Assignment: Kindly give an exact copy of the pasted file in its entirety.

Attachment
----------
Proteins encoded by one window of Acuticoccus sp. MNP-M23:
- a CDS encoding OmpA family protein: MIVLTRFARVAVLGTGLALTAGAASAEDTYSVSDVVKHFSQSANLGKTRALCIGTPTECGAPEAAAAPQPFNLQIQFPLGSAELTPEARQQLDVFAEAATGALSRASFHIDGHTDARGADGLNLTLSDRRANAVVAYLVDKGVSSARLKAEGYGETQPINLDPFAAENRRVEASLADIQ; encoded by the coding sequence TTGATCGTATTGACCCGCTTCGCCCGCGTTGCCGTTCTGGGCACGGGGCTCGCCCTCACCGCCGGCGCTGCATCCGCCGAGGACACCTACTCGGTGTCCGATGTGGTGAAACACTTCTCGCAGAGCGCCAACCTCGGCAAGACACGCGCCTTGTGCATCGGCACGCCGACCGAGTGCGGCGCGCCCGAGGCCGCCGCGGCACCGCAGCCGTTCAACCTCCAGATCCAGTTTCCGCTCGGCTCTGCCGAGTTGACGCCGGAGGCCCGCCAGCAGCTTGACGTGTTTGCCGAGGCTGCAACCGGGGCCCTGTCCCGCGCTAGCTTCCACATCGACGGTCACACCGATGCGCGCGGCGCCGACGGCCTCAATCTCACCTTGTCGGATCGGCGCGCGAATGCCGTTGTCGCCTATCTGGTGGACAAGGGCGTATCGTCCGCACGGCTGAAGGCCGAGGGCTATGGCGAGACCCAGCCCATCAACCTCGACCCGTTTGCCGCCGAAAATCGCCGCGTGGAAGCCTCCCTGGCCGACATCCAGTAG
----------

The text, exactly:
Proteins encoded by one window of Acuticoccus sp. MNP-M23:
- a CDS encoding OmpA family protein: MIVLTRFARVAVLGTGLALTAGAASAEDTYSVSDVVKHFSQSANLGKTRALCIGTPTECGAPEAAAAPQPFNLQIQFPLGSAELTPEARQQLDVFAEAATGALSRASFHIDGHTDARGADGLNLTLSDRRANAVVAYLVDKGVSSARLKAEGYGETQPINLDPFAAENRRVEASLADIQ; encoded by the coding sequence TTGATCGTATTGACCCGCTTCGCCCGCGTTGCCGTTCTGGGCACGGGGCTCGCCCTCACCGCCGGCGCTGCATCCGCCGAGGACACCTACTCGGTGTCCGATGTGGTGAAACACTTCTCGCAGAGCGCCAACCTCGGCAAGACACGCGCCTTGTGCATCGGCACGCCGACCGAGTGCGGCGCGCCCGAGGCCGCCGCGGCACCGCAGCCGTTCAACCTCCAGATCCAGTTTCCGCTCGGCTCTGCCGAGTTGACGCCGGAGGCCCGCCAGCAGCTTGACGTGTTTGCCGAGGCTGCAACCGGGGCCCTGTCCCGCGCTAGCTTCCACATCGACGGTCACACCGATGCGCGCGGCGCCGACGGCCTCAATCTCACCTTGTCGGATCGGCGCGCGAATGCCGTTGTCGCCTATCTGGTGGACAAGGGCGTATCGTCCGCACGGCTGAAGGCCGAGGGCTATGGCGAGACCCAGCCCATCAACCTCGACCCGTTTGCCGCCGAAAATCGCCGCGTGGAAGCCTCCCTGGCCGACATCCAGTAG